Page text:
Pig grunts actually mean something – researchers

29 Jun 20163 Shares

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A study into pig behaviour has found that grunts reflect their environment, and reveal their personalities.

Proactive pigs grunt faster than reactive pigs. Male pigs grunt less if their environment is not enriching.

These are the rather unsurprising claims made by UK researchers who think their findings show the “far-reaching consequences” in how social behaviours evolve.

Studying dozens of the animals, researchers from University of Lincoln and Queen’s University divided them up into high-standard pens and more ‘barren’ pens – it’s okay, the latter adhered to welfare regulations.

They then measured the pigs’ grunting when they were moved between pens and when they were introduced to random objects.

The study suggested males enjoy greater susceptibility to environmental factors, while different personalities in pigs were clear.

“The domestic pig is a highly social and vocal species, which uses acoustic signals in a variety of ways,” said Lisa Collins, principal investigator on the research.

Not just keeping in contact with other pigs, communicating with family members or signalling levels of distress,  grunts reveal pigs’ “emotional, motivational and physiological state”.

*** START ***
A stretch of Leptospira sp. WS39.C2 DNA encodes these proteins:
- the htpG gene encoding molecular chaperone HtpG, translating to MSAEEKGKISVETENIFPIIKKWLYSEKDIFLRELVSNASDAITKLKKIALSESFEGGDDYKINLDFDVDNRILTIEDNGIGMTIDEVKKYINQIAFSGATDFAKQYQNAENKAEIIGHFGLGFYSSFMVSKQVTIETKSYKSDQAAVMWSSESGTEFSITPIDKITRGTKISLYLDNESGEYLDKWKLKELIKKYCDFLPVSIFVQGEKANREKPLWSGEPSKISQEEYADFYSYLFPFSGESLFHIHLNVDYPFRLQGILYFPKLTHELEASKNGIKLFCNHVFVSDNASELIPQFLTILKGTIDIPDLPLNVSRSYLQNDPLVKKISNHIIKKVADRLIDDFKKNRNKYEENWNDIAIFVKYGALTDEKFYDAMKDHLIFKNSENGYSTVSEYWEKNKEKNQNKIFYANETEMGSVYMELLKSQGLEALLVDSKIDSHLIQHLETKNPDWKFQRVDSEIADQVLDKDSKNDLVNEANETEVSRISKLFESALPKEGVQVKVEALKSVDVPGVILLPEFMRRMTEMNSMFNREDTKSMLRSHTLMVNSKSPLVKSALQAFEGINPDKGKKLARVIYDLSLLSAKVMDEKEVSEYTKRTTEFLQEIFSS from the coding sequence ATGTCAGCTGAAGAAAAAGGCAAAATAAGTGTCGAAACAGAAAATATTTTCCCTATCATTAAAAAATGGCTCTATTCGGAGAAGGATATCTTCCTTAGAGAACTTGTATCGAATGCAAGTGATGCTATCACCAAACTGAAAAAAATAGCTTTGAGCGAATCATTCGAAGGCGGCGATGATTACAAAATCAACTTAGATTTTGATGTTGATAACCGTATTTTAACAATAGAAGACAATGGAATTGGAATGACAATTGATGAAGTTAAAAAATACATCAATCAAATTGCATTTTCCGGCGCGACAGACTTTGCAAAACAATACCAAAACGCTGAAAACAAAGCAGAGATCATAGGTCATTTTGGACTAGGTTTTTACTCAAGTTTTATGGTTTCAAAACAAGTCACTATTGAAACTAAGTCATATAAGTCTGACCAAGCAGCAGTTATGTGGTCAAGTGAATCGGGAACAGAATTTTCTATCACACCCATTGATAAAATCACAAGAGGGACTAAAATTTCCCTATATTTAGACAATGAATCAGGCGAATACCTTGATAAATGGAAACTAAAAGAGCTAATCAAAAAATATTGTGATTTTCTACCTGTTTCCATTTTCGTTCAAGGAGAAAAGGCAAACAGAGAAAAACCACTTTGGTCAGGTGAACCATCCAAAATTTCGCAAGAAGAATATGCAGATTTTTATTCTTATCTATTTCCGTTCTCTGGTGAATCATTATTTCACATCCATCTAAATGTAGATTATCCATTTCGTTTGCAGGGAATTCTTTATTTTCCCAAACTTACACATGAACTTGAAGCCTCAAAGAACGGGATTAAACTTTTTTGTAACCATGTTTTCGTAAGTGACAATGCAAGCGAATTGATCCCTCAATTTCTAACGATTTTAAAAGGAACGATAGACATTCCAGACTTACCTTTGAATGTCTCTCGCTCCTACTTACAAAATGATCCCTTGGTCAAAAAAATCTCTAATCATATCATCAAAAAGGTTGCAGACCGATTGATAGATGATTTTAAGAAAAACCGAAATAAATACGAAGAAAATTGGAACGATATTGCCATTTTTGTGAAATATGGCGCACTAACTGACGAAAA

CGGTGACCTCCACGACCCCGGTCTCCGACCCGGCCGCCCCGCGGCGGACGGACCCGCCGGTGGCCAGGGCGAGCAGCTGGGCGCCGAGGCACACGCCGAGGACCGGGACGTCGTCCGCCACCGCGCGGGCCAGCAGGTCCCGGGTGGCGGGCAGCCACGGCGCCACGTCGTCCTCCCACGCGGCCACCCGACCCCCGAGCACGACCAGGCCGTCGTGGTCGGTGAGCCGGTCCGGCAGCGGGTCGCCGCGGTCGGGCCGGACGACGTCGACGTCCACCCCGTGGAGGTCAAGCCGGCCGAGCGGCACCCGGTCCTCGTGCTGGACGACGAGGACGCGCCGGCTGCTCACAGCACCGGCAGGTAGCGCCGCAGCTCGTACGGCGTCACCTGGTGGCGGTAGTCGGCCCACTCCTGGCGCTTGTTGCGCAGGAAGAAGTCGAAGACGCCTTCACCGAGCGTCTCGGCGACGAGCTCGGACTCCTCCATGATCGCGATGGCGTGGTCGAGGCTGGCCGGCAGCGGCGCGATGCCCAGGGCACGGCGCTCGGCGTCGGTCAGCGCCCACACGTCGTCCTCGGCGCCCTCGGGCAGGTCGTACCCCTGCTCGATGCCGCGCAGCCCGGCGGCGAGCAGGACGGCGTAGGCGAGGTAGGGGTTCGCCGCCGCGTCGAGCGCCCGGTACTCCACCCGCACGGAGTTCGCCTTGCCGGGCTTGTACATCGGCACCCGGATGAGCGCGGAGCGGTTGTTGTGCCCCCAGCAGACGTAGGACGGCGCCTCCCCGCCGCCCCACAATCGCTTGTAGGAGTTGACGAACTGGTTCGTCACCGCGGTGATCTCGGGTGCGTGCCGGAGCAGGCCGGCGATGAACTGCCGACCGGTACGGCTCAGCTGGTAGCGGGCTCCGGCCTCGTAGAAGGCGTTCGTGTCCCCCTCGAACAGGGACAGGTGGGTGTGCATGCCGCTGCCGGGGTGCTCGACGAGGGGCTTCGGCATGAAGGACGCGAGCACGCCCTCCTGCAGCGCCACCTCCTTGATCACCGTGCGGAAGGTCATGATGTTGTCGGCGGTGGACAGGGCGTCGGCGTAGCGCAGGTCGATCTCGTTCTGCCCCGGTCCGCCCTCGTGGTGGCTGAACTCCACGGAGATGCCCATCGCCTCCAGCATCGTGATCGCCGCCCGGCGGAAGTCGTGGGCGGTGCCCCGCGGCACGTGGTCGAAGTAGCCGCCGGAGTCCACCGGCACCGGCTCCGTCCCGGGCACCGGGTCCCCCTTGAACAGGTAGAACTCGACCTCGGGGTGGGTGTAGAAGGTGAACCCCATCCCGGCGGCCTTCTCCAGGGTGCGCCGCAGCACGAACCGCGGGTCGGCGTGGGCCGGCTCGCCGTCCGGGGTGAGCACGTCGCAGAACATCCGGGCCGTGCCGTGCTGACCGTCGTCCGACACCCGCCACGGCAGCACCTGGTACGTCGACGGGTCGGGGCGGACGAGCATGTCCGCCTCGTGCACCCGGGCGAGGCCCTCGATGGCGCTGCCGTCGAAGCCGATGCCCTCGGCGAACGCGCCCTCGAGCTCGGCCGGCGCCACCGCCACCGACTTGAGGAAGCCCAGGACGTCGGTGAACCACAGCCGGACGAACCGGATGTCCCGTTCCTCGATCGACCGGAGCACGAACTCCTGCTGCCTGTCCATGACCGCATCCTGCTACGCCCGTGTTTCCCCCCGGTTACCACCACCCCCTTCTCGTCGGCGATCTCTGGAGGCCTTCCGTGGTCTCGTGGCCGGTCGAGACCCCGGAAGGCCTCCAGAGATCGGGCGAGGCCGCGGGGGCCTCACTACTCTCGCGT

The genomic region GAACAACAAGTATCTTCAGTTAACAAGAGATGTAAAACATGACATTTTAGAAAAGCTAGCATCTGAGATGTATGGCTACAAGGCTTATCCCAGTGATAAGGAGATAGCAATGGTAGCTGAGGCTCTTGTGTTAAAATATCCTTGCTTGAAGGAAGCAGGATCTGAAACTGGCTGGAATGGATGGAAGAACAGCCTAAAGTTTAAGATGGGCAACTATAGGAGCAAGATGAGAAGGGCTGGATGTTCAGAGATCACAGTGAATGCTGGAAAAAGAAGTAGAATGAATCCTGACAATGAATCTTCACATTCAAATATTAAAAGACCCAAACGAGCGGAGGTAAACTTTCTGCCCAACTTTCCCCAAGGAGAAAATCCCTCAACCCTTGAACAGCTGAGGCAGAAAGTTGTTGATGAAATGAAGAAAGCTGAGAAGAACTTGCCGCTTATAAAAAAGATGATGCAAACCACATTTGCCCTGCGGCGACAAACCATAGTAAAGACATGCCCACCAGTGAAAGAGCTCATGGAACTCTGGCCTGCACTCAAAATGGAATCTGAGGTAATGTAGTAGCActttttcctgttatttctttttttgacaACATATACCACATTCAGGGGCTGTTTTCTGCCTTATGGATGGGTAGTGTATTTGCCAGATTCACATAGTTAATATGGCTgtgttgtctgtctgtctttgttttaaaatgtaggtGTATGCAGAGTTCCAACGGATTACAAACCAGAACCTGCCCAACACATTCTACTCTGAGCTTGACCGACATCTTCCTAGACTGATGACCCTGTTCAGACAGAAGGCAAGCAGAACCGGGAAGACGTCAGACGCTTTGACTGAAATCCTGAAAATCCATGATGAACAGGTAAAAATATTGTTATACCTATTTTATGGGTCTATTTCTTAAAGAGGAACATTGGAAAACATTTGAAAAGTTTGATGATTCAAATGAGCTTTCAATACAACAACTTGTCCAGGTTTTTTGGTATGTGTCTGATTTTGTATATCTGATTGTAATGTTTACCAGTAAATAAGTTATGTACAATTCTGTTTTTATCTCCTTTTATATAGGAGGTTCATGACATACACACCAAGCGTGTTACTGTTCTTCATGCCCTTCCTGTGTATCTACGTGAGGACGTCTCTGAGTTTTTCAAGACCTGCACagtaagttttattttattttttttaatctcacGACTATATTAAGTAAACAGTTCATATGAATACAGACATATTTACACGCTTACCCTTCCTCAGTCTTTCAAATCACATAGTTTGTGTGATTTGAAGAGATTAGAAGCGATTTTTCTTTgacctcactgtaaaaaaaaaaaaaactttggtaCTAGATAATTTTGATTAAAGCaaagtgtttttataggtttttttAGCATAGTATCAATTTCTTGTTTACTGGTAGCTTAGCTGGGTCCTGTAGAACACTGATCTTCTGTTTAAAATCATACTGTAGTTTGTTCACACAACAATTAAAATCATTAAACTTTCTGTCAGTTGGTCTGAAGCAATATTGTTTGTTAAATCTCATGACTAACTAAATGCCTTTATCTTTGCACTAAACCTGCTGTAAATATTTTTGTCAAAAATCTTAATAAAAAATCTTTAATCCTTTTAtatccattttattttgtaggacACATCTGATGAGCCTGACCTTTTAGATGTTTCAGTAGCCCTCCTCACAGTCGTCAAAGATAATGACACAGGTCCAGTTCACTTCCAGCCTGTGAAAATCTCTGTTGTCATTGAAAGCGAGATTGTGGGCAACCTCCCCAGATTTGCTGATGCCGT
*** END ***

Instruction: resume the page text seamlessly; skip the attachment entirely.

“For example, squeals are produced when pigs feel fear, and may be either alerting others to their situation or offering assurance,” said Collins.

“Grunts occur in all contexts, but are typical of foraging to let other members of the group know where they are.”

To the lay person, news that animals as intelligent as pigs use noise to communicate with each other seems fairly unsurprising. However, it’s the follow-on work to research like this that Collins and co claim is of more importance.

Mary Friel, lead author of the study, noted the dynamics behind social behaviour and how it evolves.

“Understanding how the vocalisations relate to their personality will also help animal behaviourists and welfare experts have a clearer picture of the impact those personalities have on communication, and thus its role in the evolution of social behaviour and group dynamics in social species,” she said.

Main image via Shutterstock

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Gordon Hunt is a journalist at Siliconrepublic.com

editorial@siliconrepublic.com